On Monday I blogged about the Japanese tradition of Wabi Sabi – the art of appreciating beauty in an imperfect world. Novelists should embrace the concept of wabi sabi. For writers who strive to create the perfect sentence are not only likely to fail but drive themselves nuts in the process.
Anne Lamott in her excellent book ‘Bird by Bird’ extols the virtues of ‘writing a shitty first draft’ and I applaud her for it. Write the story that is buzzing around in your head, capture those characters, their voices and their hopes and fears. Don’t worry about the story arc or a particular character’s journey. Don’t try to craft the perfect sentence, scene or chapter. Just write the story. Capture its essence, it’s heart. If you love it, others will too.
The rest will come on the second run through and countless edits but if you write with the handbrake off and let the story explode out of your head and through your fingers and on to the screen or page if you write longhand, the spirit of the story will shine through.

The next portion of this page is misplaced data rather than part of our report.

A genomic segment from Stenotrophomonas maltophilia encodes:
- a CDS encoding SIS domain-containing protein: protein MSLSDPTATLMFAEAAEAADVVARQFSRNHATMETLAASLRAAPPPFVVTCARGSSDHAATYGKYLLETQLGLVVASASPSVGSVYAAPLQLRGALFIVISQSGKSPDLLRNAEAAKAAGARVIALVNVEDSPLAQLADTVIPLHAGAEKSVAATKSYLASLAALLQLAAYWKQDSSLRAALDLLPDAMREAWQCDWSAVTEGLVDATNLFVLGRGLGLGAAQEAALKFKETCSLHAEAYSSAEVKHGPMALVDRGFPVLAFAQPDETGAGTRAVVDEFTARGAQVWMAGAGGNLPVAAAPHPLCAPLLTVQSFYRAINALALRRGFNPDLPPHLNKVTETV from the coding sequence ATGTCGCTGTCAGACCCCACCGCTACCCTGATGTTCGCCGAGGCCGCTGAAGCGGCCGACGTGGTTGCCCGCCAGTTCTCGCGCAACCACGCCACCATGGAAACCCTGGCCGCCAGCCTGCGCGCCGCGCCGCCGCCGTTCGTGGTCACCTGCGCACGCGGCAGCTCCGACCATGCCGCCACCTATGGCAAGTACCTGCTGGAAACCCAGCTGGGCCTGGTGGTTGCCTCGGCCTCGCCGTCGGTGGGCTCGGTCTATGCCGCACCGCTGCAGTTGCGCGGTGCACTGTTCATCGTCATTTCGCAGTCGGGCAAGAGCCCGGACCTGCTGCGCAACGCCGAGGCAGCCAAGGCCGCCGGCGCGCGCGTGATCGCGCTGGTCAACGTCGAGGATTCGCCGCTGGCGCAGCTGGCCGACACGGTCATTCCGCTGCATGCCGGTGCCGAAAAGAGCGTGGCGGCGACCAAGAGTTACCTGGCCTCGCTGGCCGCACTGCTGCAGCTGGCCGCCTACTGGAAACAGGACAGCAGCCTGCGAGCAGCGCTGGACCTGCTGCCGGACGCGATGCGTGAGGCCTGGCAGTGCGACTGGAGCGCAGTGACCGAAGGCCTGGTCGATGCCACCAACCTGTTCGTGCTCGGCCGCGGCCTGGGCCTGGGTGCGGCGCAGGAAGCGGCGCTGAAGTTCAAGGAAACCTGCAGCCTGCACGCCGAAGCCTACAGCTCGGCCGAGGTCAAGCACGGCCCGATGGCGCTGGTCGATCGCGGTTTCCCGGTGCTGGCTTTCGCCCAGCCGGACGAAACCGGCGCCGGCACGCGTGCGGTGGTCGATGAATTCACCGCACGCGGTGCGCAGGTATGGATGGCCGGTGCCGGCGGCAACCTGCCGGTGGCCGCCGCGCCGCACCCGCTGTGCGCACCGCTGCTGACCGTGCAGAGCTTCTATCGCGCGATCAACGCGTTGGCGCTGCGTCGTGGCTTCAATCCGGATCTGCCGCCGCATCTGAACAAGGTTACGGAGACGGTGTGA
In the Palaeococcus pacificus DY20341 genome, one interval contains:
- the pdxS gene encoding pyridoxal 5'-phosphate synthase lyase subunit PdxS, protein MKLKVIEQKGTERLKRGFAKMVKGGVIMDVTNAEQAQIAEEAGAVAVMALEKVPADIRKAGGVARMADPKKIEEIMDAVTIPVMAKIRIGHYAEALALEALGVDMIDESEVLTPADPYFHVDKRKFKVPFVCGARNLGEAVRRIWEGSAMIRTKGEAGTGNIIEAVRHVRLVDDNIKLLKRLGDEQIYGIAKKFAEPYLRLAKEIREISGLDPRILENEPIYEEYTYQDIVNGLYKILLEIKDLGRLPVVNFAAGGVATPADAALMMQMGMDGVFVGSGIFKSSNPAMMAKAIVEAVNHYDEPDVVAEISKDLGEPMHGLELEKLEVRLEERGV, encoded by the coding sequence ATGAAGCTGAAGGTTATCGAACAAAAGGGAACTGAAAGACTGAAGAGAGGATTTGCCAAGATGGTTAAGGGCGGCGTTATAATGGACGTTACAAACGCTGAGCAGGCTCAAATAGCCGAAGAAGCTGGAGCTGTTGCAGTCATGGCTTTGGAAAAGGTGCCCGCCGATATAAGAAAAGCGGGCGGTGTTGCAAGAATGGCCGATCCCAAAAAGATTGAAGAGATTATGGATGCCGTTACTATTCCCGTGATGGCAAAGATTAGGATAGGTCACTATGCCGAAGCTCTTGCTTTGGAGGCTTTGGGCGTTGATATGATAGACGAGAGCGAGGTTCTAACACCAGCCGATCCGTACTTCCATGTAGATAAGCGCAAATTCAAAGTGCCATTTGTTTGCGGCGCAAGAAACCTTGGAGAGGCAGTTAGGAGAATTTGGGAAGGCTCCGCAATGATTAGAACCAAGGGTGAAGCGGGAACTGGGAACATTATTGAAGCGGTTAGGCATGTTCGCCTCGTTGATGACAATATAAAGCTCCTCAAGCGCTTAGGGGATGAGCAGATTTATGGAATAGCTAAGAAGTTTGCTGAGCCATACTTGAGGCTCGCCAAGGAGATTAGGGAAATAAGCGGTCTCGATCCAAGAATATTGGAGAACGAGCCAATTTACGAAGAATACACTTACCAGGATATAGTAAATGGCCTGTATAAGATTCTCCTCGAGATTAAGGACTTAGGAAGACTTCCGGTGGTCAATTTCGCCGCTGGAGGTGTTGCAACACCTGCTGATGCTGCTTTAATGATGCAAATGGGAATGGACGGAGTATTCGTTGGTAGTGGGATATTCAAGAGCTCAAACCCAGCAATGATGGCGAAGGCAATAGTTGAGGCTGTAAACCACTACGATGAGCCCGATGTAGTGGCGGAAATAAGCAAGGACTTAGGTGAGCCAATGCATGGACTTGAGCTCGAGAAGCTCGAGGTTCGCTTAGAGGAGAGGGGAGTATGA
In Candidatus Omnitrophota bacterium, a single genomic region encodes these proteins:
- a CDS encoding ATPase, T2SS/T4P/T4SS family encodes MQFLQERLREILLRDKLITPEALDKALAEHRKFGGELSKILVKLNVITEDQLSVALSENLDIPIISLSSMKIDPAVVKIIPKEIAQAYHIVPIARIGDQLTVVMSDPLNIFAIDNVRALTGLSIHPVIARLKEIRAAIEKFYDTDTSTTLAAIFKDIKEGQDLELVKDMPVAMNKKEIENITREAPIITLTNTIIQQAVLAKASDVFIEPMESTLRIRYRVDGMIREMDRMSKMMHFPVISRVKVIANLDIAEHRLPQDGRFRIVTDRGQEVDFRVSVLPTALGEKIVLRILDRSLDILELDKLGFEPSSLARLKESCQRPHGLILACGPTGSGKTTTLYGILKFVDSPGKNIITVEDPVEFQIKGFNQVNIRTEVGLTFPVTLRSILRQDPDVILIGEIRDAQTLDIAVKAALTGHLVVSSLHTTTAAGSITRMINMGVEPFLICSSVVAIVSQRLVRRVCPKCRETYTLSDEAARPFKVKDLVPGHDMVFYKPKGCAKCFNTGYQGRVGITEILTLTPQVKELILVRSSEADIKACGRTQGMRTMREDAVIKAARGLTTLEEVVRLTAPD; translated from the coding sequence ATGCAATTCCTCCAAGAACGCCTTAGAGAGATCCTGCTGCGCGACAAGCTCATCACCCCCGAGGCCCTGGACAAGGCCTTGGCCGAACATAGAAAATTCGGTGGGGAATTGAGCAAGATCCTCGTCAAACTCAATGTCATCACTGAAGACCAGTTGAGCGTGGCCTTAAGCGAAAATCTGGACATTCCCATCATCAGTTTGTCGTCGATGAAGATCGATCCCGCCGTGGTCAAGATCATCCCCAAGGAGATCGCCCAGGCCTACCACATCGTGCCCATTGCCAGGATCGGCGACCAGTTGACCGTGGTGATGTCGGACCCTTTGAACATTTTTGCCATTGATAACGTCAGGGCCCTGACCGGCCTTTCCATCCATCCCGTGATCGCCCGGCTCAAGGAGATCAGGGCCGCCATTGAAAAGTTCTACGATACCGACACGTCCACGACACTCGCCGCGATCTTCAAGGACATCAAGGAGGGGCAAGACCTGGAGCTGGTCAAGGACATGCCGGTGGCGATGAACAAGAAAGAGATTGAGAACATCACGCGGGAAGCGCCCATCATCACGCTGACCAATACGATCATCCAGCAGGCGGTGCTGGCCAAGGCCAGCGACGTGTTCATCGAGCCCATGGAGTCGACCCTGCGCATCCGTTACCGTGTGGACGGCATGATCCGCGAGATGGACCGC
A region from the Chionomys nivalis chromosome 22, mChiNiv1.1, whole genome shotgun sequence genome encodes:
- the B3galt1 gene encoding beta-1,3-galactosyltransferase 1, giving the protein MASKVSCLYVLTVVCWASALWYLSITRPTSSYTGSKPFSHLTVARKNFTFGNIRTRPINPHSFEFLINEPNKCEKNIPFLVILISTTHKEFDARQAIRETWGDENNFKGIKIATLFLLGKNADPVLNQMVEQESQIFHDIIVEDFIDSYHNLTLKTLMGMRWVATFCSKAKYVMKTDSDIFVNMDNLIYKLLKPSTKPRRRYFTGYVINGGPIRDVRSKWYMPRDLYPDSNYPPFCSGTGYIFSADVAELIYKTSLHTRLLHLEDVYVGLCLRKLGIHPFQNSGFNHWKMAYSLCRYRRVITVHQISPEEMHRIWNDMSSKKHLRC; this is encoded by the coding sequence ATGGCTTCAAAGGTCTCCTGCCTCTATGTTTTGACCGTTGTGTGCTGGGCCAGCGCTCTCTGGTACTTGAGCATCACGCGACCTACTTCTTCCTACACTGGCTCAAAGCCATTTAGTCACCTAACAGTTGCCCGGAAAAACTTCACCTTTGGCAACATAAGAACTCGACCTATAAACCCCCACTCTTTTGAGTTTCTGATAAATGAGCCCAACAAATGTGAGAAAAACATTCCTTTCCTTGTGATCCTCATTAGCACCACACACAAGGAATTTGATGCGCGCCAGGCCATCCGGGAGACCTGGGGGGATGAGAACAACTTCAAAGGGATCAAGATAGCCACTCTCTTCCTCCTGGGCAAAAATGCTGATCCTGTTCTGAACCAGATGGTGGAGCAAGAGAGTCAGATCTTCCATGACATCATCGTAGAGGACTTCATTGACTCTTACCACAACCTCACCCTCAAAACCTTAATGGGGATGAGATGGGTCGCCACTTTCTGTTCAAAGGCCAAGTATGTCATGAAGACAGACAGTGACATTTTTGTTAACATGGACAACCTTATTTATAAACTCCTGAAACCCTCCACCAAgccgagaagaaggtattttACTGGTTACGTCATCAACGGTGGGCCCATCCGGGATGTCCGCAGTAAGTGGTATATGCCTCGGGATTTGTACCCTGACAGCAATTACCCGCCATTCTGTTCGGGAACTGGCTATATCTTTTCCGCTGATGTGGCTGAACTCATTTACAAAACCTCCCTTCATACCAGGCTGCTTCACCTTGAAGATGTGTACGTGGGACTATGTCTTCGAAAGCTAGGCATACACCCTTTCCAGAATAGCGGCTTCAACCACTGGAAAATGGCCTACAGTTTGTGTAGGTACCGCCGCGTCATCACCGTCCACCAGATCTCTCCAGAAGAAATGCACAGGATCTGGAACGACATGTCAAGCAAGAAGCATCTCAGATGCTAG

When you come to start the edits try to get the concept of the perfect sentence out of your head. We all want to write the best books we can but if you get hung up on the little details you will find the editing process a constant source of frustration instead of the joy it can become as we see our book grow with each change and rewrite.
You need to do enough to shape the book into all it can be but not so much that you deaden the writing and lose the essence of what you worked so hard to capture in the first place. It’s a delicate balancing act but one worth pursuing and far more worthwhile than wasting your time and energy chasing the perfect sentence.
If such a thing as the perfect sentence exists and one day you create it you can allow yourself a moment’s pride. But remember a perfect sentence does not make a novel. It’s the thousands of other imperfect sentences that will make the difference. Novels are wabi sabi and that’s okay by me.